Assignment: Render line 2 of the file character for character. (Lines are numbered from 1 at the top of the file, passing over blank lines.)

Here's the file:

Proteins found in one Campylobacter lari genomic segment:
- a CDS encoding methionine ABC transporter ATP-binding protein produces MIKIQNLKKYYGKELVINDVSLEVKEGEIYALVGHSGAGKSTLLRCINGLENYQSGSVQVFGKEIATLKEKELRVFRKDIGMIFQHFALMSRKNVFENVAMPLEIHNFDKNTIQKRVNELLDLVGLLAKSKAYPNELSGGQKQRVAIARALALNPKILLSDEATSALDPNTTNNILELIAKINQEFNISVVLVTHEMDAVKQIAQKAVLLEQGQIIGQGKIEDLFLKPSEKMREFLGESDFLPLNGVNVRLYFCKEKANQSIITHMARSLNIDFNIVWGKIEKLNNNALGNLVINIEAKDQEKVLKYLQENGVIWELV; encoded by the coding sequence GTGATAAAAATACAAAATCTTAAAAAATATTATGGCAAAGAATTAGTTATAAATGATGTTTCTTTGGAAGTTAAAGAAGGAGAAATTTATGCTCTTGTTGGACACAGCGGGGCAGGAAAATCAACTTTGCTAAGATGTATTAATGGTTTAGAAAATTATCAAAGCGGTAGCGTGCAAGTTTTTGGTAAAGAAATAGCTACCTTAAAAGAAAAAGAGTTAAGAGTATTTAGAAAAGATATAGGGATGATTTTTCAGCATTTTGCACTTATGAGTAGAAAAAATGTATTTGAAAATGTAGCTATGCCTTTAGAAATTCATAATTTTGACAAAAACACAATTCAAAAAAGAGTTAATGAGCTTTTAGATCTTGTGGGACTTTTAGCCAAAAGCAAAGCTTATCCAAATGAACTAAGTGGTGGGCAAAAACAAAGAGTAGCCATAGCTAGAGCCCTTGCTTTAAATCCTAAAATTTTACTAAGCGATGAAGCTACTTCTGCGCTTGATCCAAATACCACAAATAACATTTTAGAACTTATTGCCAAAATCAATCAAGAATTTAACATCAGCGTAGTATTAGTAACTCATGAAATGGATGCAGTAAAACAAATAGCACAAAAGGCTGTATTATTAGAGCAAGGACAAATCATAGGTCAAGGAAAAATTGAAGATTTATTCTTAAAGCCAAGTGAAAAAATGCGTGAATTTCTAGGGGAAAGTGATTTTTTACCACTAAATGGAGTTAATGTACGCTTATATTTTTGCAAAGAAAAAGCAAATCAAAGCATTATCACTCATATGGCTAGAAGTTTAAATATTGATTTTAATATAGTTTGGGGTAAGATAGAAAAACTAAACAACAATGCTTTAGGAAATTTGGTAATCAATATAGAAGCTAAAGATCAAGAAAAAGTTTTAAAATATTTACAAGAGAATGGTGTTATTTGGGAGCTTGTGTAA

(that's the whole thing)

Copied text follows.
- a CDS encoding methionine ABC transporter ATP-binding protein produces MIKIQNLKKYYGKELVINDVSLEVKEGEIYALVGHSGAGKSTLLRCINGLENYQSGSVQVFGKEIATLKEKELRVFRKDIGMIFQHFALMSRKNVFENVAMPLEIHNFDKNTIQKRVNELLDLVGLLAKSKAYPNELSGGQKQRVAIARALALNPKILLSDEATSALDPNTTNNILELIAKINQEFNISVVLVTHEMDAVKQIAQKAVLLEQGQIIGQGKIEDLFLKPSEKMREFLGESDFLPLNGVNVRLYFCKEKANQSIITHMARSLNIDFNIVWGKIEKLNNNALGNLVINIEAKDQEKVLKYLQENGVIWELV; encoded by the coding sequence GTGATAAAAATACAAAATCTTAAAAAATATTATGGCAAAGAATTAGTTATAAATGATGTTTCTTTGGAAGTTAAAGAAGGAGAAATTTATGCTCTTGTTGGACACAGCGGGGCAGGAAAATCAACTTTGCTAAGATGTATTAATGGTTTAGAAAATTATCAAAGCGGTAGCGTGCAAGTTTTTGGTAAAGAAATAGCTACCTTAAAAGAAAAAGAGTTAAGAGTATTTAGAAAAGATATAGGGATGATTTTTCAGCATTTTGCACTTATGAGTAGAAAAAATGTATTTGAAAATGTAGCTATGCCTTTAGAAATTCATAATTTTGACAAAAACACAATTCAAAAAAGAGTTAATGAGCTTTTAGATCTTGTGGGACTTTTAGCCAAAAGCAAAGCTTATCCAAATGAACTAAGTGGTGGGCAAAAACAAAGAGTAGCCATAGCTAGAGCCCTTGCTTTAAATCCTAAAATTTTACTAAGCGATGAAGCTACTTCTGCGCTTGATCCAAATACCACAAATAACATTTTAGAACTTATTGCCAAAATCAATCAAGAATTTAACATCAGCGTAGTATTAGTAACTCATGAAATGGATGCAGTAAAACAAATAGCACAAAAGGCTGTATTATTAGAGCAAGGACAAATCATAGGTCAAGGAAAAATTGAAGATTTATTCTTAAAGCCAAGTGAAAAAATGCGTGAATTTCTAGGGGAAAGTGATTTTTTACCACTAAATGGAGTTAATGTACGCTTATATTTTTGCAAAGAAAAAGCAAATCAAAGCATTATCACTCATATGGCTAGAAGTTTAAATATTGATTTTAATATAGTTTGGGGTAAGATAGAAAAACTAAACAACAATGCTTTAGGAAATTTGGTAATCAATATAGAAGCTAAAGATCAAGAAAAAGTTTTAAAATATTTACAAGAGAATGGTGTTATTTGGGAGCTTGTGTAA